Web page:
|LETTER TO EDITOR
|Year : 2013 | Volume
| Issue : 4 | Page : 228-230
Managing a case of trichotillomania with trichobezoar
Department of Psychiatry and Drug De-addiction, PGIMER Dr. Ram Manohar Lohia Hospital, New Delhi, India
|Date of Web Publication||11-Apr-2014|
Department of Psychiatry and Drug De-addiction, PGIMER Dr. Ram Manohar Lohia Hospital, Park Street, New Delhi - 110 001
Source of Support: None, Conflict of Interest: None
|How to cite this article:|
Sachdeva A. Managing a case of trichotillomania with trichobezoar. Int J Trichol 2013;5:228-30
Trichotillomania derives its meaning from the Greek: Trich (hair), till (en) (to pull) and mania ("an abnormal love for a specific object, place, or action").  It is a compulsive urge to pull out one's own hair leading to noticeable hair loss leading to social or functional impairment. Trichotillomania is often complicated by trichobezoar, resulting from trichophagia that consists of ingesting the pulled hairs. Associated medical complications, misconceptions and ignorance about the disorder make treatment difficult. Further, lack of co-ordination and clarity of management options between different treating departments delay the clinical care pathway for the patient. Here, we report various challenges encountered in the management of a case of trichobezoar with trichotillomania in a 9-year-old female child.
A 9-year-old Hindu girl, resident of a nuclear family of middle socio-economic status presented with the complaints of 2 years duration characterized by compulsive pulling of hair from the scalp and ingesting them [Figure 1]. She had consulted a pediatrician and a dermatologist previously and was treated as a case of alopecia areata as a mother would conceal history due to attached stigma. Due to severe pain abdomen after 2 years of onset of illness, she was referred to a surgeon where detailed investigations revealed trichobezoar and the child had to be operated [Figure 2]. After recovery, she was referred to the psychiatry department, was diagnosed with trichotillomania and treated with Cap. Fluoxetine 40 mg (selective serotonin reuptake inhibitor). An aggressive treatment plan comprising of pharmacological and psychotherapeutic interventions was initiated. Antipsychotic augmentation (risperidone 2 mg) was initiated after 12 weeks of treatment with inadequate response on the Massachusetts General Hospital hair-pulling scale.  Psychotherapeutic approaches (habit reversal training, social skills training, supportive psychotherapy, art therapy and play therapy) were also instituted alongside. The child was successfully managed and was followed-up for a period of 1 year. No recurrence occurred. The challenges encountered in the management were frequent breaks in compliance due to various psychosocial stressors (lack of social support, father's death and financial constraints), ignorance about psychiatric illnesses, rigid socio-cultural beliefs and intermittent consultation with faith healers.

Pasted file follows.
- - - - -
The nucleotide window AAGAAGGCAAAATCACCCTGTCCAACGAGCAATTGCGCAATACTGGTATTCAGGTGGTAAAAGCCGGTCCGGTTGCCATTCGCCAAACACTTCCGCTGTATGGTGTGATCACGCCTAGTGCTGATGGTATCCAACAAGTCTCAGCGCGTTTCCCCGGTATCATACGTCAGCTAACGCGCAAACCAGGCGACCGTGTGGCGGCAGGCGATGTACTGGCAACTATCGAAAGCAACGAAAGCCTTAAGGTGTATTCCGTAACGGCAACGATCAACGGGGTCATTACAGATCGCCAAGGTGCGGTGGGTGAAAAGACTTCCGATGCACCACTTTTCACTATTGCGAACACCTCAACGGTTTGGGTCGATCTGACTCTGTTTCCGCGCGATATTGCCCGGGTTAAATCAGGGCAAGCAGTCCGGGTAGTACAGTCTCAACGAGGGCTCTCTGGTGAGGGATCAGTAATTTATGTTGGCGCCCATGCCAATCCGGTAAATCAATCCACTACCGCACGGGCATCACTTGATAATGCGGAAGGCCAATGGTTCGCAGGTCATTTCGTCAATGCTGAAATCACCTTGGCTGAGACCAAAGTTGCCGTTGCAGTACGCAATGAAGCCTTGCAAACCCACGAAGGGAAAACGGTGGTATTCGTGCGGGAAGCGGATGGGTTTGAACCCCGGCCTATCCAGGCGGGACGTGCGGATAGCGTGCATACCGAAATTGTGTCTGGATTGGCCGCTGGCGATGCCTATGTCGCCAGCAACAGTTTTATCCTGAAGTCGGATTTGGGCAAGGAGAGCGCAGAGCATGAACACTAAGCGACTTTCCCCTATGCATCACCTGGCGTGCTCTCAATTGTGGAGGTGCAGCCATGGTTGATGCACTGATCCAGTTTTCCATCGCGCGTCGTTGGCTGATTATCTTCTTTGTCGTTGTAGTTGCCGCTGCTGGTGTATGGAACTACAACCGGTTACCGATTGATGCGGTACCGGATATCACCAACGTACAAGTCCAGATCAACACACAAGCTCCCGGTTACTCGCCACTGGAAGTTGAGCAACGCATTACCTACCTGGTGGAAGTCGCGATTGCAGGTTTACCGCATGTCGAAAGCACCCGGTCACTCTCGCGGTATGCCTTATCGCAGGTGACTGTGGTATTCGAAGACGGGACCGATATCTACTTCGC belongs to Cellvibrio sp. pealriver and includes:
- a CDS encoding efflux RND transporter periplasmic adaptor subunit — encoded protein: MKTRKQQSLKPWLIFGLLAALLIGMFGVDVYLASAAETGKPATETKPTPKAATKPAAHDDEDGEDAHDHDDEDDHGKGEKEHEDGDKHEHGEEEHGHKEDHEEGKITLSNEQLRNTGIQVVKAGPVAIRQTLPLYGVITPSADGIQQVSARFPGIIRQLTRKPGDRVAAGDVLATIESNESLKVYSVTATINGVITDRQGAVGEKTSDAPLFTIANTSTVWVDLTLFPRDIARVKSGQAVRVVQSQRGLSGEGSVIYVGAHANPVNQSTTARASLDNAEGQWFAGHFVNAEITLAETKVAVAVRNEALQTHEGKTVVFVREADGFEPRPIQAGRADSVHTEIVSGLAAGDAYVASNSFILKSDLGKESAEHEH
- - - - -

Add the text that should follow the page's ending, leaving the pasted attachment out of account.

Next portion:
Hair-pulling behaviors lie along a continuum. In severe form, it can lead to the formation of trichobezoar resulting from the ingestion of pulled hairs. The incidence of trichobezoar in trichotillomania is unclear, although it has ranged from none to as high as 37.5% of the patients. , These can be life-threatening by causing gastrointestinal tract obstruction with ulcerations and perforation. Given that endoscopic removal of trichobezoar is possible at times, an early diagnosis is advantageous. However, the diagnosis is often delayed due to misconceptions and ignorance about the disorder, lack of co-ordination and clarity of management options between different treating departments.
Given the limited available clinical research evidence, no formal treatment algorithm for trichotillomania can be formulated. Dual treatment, using pharmacotherapy (selective serotonin reuptake inhibitor or clomipramine) and psychotherapy (habit reversal training) is more effective than monotherapy.  Various psychosocial factors which precipitate and perpetuate the pathology of trichotillomania should be taken into consideration and dealt with appropriately. The importance and severity of the medical complications of trichotillomania should not be underestimated. Awareness of the disorder along with greater inter-departmental collaboration would help in early diagnosis and appropriate management.
| Acknowledgments|| |
Dr. Mina Chandra, Chief Medical Officer (Department of Psychiatry and Drug De-addiction, PGIMER-Dr. Ram Manohar Lohia Hospital, New Delhi, India) for her guidance, support and help in preparation of the manuscript.
| References|| |
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[Figure 1], [Figure 2]